*leverage

Okay but like, I think the most hilarious thing about the “two good ol’ boys” scene is that, they have their comms on. Nate JUST spoke to Hardison over the comms, EVERYONE can hear them.

So now like, imagine the others just, casually going about their business and hearing THAT in their ears!

(Parker joins in, Sophie silently cracks up and Nate gives the worlds most long suffering sigh and face palms)

Leverage episodes I wish we saw:

  • the everyone meets hardison’s nana job 
  • the accidental acquisition of a baby job
  • the canon OT3 we’re not being coy like in the Rundown Job job
  • the one-off not quite canon within the story supernatural/fantasy elements job
  • the fake a cryptid (either bigfoot or el chupacabra) job 
  • the circus job (I really want to see Parker the acrobat)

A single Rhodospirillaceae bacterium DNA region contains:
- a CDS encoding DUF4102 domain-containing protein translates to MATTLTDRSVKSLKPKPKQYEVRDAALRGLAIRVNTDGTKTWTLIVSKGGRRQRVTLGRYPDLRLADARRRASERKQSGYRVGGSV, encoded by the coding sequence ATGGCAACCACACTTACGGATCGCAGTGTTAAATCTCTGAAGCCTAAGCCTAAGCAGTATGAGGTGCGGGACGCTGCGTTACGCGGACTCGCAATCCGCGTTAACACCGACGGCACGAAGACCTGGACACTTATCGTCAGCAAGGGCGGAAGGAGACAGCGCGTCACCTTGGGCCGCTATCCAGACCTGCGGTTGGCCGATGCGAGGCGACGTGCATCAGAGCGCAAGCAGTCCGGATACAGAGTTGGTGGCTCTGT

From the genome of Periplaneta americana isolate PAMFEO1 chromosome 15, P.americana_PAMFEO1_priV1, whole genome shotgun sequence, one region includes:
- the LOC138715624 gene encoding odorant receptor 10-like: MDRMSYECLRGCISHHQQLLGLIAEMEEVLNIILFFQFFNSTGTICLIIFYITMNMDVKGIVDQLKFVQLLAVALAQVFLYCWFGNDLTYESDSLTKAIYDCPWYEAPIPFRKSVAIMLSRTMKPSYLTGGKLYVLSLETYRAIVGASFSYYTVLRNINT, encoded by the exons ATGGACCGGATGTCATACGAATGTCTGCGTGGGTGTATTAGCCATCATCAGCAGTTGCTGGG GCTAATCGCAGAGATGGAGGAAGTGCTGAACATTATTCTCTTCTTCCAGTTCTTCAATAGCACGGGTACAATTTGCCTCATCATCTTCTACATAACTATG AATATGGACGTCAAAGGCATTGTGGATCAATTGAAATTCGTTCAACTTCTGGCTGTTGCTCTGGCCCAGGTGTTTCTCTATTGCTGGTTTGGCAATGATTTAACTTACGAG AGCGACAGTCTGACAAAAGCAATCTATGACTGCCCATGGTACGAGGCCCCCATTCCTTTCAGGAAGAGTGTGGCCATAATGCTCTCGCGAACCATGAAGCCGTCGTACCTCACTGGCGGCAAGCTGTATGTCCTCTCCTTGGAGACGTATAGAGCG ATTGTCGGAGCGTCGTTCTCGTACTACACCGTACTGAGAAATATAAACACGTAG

• the explain how their clients even find them job. Like seriously do they advertise??? How does this work???
10

(some of) my favourite quotes

happy birthday @enkiindlethis​, i hope every single wish of yours comes true.

Leverage Con Names

This a list of all the cons/scams/grifts that the Leverage team names during the show. Included is everything from a small one-on-one interaction between a grifter and a mark (eg. Little Orphan Annie) to full blown multilevel integrated cons (eg. The White Rabbit). If it had a name, it’s here.

If it has a black star beside it, it has a canon explanation or demonstration (eg. The Moonwalking Bear). If it has a white star, there were hints or comparisons made about it (eg. The Apple Pie is “like the Cherry Pie, but with lifeguards”). If it’s hyperlinked, it’s a real life scam and the link is to Wikipedia. If it’s totally unmarked, then the name was mentioned but never elaborated upon and is a part of the team’s beautiful argot. :)

  • The Lost Heir ★
    • S1E3, S2E9 
  • A Rip Deal ★
    • S1E5
  • The Spanish Prisoner Scam
    • [in reference to Irina’s adoption con]: “It’s just like the Spanish Prisoner Scam.”
    • S1E6
  • The London Spank 
  • The Geneva Paso Doble
  • The Apple Pie ☆
    • “It’s like the Cherry Pie, but with lifeguards.”
    • S1E9